Law and Order

Well, I certainly feel safer now that the Supreme Court has handed down its decision in Florence v. Burlington.

The issue in this case was whether jail officials have the right to strip-search anyone and everyone who is arrested, no matter what the charge and no matter the presence or lack of probable cause to believe the “strip-ee” possesses contraband or a weapon. The plaintiff in the case had been arrested for non-payment of a traffic ticket; it later turned out that he had paid his ticket, but due to a computer error, the payment wasn’t documented. (Governor Daniels can surely relate–those pesky computer errors have been cropping up with annoying frequency in his administration lately!)

According to the case syllabus,

“petitioner, like other arriving detainees, had to remove his clothing while an officer looked for body markings, wounds, and contraband; had an officer look at his ears, nose, mouth, hair, scalp, fingers, hands, arm- pits, and other body openings; had a mandatory shower; and had his clothes examined. Petitioner claims that he was also required to lift his genitals, turn around, and cough while squatting.”

The Court ruled 5-4 that authorities could lawfully require a person accused only of an unpaid traffic citation to submit to this process.

You can bet I won’t be jaywalking any time soon!

As Justice Breyer wrote in his dissent,

“In my view, such a search of an individual arrested for a minor offense that does not involve drugs or violence—say a traffic offense, a regulatory offense, an essentially civil matter, or any other such misdemeanor—is an “unreasonable search” forbidden by the Fourth Amendment, unless prison authorities have reasonable suspicion to believe that the individual possesses drugs or other contraband. And I dissent from the Court’s contrary determination.”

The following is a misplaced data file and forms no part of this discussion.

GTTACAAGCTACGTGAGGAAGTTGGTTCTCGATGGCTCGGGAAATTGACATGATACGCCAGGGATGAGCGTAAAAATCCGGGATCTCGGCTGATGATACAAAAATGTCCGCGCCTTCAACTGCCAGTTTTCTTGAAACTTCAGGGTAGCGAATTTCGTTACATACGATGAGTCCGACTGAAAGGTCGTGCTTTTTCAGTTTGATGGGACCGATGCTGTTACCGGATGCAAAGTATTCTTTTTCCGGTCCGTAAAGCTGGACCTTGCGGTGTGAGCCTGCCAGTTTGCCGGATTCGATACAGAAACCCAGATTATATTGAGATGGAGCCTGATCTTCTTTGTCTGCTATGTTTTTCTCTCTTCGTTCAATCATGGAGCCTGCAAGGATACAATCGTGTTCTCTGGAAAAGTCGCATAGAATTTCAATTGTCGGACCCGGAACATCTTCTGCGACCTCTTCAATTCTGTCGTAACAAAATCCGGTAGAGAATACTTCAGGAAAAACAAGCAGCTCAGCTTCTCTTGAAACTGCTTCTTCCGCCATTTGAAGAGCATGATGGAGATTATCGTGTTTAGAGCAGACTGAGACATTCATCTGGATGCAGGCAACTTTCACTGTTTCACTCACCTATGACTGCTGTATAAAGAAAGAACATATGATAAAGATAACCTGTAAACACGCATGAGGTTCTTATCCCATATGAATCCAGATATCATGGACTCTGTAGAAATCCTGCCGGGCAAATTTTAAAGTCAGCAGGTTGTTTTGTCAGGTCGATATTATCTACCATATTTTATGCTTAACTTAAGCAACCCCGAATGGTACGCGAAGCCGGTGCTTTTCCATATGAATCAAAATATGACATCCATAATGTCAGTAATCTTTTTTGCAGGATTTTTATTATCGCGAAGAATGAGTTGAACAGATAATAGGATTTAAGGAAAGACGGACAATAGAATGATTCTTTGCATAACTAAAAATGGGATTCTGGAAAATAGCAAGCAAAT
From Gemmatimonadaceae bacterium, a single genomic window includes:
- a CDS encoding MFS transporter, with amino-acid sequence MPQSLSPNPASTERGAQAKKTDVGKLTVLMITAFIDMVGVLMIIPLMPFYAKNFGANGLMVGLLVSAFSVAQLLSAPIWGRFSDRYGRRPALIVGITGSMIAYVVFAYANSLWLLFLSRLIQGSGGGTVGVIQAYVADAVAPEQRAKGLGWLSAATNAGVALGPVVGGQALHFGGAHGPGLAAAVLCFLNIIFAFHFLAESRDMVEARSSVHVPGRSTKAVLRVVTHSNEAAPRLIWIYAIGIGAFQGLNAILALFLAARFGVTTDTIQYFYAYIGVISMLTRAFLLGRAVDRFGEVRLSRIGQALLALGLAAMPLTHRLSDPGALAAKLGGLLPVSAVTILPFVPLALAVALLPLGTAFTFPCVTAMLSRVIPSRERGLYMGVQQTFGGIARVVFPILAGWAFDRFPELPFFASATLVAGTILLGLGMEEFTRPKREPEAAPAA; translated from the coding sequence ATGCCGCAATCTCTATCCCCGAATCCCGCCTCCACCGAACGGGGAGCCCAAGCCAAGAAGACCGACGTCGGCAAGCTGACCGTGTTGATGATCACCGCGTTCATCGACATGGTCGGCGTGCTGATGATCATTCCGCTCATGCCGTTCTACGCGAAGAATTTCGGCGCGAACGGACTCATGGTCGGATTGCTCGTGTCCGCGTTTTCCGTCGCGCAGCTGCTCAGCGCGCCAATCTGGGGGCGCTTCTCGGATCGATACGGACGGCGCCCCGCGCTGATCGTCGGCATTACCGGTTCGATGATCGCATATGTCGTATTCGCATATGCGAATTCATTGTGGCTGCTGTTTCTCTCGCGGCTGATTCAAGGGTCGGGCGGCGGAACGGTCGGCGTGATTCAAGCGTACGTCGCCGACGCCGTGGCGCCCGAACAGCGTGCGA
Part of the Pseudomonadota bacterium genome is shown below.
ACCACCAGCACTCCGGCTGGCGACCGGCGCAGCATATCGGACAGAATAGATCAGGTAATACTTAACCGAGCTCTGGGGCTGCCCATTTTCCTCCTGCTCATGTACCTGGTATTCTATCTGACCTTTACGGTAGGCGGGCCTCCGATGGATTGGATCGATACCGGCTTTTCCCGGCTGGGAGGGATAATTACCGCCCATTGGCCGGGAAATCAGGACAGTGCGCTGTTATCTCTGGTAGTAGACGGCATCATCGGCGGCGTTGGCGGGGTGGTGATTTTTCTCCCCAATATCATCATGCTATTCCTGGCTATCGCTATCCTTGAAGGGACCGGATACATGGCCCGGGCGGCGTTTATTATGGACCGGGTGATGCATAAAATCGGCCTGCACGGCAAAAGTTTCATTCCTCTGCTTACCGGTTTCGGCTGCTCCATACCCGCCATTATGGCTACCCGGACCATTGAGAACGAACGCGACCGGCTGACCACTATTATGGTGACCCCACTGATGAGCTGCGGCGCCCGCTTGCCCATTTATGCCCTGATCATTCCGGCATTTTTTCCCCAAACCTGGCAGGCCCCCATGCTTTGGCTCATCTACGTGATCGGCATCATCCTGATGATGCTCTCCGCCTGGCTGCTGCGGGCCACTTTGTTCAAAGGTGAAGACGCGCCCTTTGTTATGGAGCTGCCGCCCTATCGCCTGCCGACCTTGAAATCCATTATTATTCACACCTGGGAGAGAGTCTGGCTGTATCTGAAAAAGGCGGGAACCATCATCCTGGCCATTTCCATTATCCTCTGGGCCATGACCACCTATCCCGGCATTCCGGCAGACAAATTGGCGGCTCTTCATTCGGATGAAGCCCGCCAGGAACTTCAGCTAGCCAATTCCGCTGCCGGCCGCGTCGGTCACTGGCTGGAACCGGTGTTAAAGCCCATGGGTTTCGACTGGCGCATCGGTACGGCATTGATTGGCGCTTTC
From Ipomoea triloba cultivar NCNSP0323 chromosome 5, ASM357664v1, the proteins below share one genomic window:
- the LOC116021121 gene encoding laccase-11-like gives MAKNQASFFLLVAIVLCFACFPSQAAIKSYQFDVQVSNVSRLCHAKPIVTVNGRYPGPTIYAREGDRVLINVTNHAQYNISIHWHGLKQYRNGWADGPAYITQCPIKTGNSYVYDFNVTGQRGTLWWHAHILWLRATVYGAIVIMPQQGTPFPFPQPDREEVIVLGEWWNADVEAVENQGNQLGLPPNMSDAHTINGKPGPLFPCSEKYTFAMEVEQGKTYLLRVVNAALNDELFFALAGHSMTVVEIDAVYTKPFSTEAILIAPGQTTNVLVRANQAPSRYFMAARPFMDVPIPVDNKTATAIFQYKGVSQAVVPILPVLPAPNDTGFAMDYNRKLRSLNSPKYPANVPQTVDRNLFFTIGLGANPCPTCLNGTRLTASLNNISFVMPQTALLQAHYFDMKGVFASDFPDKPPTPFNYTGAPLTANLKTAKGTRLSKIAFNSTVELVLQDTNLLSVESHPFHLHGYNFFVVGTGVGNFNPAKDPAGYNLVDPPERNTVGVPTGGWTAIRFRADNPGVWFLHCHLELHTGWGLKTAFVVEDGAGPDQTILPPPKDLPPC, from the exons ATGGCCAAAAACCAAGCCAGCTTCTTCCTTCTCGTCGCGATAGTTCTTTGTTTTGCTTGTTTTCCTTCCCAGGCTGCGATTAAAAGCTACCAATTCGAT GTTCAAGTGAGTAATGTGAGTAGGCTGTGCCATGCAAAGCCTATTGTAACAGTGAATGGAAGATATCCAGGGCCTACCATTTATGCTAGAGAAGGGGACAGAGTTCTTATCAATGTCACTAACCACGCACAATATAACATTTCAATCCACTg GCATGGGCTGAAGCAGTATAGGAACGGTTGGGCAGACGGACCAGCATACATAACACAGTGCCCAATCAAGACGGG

The majority placed a lot of emphasis on–and expressed sympathy for–the difficulties involved in running a penal institution. As a result, the Justices were unwilling to require those in charge to make initial distinctions–that is, to determine the presence or absence of probable cause sufficient to justify a bodily search of this magnitude.

But that is precisely what the 4th Amendment requires of government.

The prohibition against unreasonable searches doesn’t include a caveat for inconvenience or difficulty. And really, how threatening is a guy who’s been hauled in for an unpaid traffic ticket? If jail authorities can’t distinguish between an arrest for a traffic violation and one for theft or armed robbery, we have a lot bigger problem than strip searches.

A quick look at the breakdown of the Justices in the majority and minority certainly confirms the old saying that elections have consequences. We all need to “remember in November.”

And meanwhile, whatever you do, don’t cross against the light!